Author’s raunchy Olympic rowing tale

An Olympics-inspired novel by a Thame mum has attracted rave reviews and looks set to benefit from the current appetite for books such as 50 Shades Of Grey.

Catherine Jones’ erotic novel called Cox – which is a steamy tale of life behind the scenes of a fictional Olympic rowing team – has the same editor and publisher as 50 Shades, which has become the fastest selling paperback of all time and is being turned into a movie.

Cox is the 14th novel by the Thame mum-of-three, who started writing whilst working as an Army platoon officer in Bicester.

The now 55 year old, agreed to write short columns for an Army wives’ magazine, which she later self published as a book – selling 16,000 copies.

Catherine jokes that ‘Soldier Soldier was big on TV at that time in about 1996’ and that may have helped.

Since then she has written a succession of non-erotic love stories, which have sold all around the world.

Unlike her latest offering, she was advised by her publisher at the time to refrain from including erotic details in her early books.

Catherine says her latest book, her first with her new publisher and editor, ‘is very racy and quite explicit’ – adding: “I don’t think nearly as racy as 50 Shades Of Grey though.”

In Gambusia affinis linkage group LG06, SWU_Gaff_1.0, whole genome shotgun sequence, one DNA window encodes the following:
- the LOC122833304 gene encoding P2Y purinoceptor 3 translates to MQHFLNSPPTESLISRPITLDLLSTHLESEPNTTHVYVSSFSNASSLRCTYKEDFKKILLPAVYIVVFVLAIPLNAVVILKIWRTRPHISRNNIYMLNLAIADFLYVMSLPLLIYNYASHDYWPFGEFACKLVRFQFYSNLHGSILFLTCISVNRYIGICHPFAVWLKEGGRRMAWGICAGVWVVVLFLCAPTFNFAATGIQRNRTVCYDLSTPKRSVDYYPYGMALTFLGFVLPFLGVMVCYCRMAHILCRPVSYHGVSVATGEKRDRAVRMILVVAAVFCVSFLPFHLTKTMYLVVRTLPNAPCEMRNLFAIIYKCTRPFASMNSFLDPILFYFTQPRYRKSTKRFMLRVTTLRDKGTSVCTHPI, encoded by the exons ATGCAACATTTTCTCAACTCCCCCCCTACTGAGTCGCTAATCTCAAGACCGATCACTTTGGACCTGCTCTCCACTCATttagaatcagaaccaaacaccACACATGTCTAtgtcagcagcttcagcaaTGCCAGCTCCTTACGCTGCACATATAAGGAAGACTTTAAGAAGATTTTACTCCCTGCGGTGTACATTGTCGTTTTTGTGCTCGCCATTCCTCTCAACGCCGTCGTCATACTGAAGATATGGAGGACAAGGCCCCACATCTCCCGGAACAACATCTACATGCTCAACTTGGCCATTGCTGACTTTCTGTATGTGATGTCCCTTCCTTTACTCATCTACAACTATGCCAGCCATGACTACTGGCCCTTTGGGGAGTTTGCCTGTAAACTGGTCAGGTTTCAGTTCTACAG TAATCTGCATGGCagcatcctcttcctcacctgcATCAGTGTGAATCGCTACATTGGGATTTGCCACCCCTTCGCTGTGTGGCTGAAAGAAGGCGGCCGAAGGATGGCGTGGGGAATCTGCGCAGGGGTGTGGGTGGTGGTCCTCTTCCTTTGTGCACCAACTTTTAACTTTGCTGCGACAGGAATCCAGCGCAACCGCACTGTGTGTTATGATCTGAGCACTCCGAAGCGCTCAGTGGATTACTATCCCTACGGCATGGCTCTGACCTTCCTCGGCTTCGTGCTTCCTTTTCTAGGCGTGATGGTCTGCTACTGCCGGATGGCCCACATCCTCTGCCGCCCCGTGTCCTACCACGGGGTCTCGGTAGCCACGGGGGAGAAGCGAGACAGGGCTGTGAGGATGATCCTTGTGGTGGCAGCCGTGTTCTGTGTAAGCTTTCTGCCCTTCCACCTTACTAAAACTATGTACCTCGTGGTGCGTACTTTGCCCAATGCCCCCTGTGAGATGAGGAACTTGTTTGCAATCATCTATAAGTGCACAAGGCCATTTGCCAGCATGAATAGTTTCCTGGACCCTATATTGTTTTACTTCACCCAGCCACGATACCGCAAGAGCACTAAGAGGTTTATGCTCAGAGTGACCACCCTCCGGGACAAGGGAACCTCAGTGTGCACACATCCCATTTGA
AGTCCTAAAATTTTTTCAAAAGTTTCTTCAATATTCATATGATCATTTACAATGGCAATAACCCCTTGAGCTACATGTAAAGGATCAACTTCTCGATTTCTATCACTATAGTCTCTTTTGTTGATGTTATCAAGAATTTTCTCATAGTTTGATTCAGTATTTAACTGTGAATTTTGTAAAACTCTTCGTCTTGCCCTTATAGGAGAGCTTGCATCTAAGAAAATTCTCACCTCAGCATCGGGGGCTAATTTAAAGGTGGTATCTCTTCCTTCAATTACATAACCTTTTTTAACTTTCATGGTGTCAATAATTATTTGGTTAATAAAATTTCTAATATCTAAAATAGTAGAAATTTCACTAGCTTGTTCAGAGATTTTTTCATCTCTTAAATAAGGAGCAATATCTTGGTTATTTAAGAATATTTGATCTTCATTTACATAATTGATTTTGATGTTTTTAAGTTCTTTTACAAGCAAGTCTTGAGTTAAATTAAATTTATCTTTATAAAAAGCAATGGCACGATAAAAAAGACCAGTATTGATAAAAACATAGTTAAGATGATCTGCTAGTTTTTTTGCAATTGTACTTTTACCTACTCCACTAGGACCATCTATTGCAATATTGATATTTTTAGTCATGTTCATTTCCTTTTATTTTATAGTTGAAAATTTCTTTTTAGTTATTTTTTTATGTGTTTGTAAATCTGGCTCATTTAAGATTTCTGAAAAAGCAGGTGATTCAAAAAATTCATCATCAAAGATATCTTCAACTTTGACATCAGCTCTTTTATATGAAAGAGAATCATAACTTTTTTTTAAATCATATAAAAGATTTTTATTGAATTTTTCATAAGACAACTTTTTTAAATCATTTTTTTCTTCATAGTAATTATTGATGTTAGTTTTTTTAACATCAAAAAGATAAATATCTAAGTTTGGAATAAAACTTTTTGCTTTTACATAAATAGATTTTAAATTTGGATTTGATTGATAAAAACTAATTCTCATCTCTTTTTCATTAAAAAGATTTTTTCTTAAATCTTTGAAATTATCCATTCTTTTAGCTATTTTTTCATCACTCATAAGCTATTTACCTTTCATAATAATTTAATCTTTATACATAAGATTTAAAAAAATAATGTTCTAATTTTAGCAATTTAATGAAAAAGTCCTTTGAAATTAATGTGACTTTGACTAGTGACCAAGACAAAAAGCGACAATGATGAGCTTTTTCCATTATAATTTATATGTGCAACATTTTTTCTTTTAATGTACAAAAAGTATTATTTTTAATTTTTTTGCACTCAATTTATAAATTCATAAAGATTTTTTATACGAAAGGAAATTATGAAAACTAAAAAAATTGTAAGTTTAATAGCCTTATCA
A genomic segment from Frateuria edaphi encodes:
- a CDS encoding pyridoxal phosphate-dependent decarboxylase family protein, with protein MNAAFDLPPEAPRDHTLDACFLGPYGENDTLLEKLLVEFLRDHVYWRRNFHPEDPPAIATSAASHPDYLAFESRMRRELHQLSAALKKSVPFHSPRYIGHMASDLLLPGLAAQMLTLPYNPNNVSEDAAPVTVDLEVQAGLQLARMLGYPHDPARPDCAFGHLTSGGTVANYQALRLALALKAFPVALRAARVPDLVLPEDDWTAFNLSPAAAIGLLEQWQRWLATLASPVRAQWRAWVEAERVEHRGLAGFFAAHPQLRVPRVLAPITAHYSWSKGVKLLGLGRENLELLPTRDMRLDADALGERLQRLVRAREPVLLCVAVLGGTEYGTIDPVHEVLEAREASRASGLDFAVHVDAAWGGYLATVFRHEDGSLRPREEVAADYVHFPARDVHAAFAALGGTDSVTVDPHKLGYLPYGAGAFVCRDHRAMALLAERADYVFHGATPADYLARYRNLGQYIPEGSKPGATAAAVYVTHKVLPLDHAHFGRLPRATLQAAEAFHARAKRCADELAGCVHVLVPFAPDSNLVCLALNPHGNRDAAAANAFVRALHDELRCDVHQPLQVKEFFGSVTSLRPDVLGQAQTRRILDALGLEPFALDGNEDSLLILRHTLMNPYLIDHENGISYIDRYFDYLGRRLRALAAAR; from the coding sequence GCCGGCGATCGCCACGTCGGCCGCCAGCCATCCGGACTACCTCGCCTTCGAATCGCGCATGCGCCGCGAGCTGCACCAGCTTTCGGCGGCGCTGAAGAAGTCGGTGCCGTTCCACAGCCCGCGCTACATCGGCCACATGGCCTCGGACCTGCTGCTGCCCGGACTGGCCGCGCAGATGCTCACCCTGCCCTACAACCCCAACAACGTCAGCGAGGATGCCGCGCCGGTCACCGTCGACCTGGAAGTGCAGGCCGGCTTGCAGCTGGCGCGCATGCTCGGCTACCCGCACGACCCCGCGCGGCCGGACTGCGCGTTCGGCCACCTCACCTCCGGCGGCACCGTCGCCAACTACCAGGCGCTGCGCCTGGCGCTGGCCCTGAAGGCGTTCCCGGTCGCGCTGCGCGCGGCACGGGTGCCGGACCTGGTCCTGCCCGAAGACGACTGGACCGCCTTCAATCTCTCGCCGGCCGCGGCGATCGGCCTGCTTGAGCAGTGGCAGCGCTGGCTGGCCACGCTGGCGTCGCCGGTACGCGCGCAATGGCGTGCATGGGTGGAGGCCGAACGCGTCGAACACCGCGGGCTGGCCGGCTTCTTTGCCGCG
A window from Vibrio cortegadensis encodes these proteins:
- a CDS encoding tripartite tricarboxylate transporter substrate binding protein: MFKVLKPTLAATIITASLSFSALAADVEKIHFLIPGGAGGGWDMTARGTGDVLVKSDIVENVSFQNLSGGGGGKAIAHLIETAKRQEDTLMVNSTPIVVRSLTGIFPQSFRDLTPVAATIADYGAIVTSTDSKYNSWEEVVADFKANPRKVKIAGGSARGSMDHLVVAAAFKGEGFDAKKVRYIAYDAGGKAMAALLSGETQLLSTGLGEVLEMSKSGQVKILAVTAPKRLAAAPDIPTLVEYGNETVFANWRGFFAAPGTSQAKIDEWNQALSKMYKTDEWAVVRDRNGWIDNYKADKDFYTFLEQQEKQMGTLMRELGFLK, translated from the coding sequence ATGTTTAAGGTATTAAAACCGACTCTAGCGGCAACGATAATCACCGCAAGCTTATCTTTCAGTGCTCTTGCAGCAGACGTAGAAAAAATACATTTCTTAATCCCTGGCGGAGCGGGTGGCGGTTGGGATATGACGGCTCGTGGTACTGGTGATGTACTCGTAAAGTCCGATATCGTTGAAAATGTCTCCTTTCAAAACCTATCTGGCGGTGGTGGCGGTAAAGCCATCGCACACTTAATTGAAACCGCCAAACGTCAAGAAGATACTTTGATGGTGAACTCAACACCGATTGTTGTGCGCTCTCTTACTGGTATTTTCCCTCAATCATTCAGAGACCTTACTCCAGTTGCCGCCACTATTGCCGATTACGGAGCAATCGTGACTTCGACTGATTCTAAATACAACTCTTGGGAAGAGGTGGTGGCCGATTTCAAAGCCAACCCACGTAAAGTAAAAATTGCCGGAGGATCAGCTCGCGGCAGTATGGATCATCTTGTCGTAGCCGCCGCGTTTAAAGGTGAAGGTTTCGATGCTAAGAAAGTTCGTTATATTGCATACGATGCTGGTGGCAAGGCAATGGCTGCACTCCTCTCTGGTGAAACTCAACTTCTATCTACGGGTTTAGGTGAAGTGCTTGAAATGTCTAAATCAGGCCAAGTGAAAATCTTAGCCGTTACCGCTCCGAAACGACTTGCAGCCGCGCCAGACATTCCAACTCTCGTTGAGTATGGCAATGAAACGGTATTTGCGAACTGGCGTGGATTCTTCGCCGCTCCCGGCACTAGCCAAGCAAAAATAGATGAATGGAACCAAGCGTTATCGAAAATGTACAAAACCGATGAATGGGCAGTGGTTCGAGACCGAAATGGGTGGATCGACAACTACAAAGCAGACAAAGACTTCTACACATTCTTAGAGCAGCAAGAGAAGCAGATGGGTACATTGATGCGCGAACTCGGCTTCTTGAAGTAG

So far Cox has received great reviews in many national women’s magazines.

The book’s release was timed to coincide with the start of the Olympics and Catherine says she is not just jumping on the bandwagon of the 50 Shades trilogy.

“There has always been a big market for this kind of book,” she said.

“It’s just that 50 Shades is doing well at the moment so people are talking about it.”

“But people have always bought racy kind of books, such as from Jackie Collins in the 70s and 80s.

“Of course, fashions come and go in the book trade and now at the moment it’s all bonk-busters.”

Catherine has lived in Thame for 18 years and writes under the name Kate Lace.

Although she has sold books around the world, few people in the town are aware of her career.

She said: “People don’t care what authors look like, it’s the book that people are interested in generally, not the author.

“At my local pub the Cross Keys they know who I am, but nobody else really.”

Cox is available from Arrow Books.

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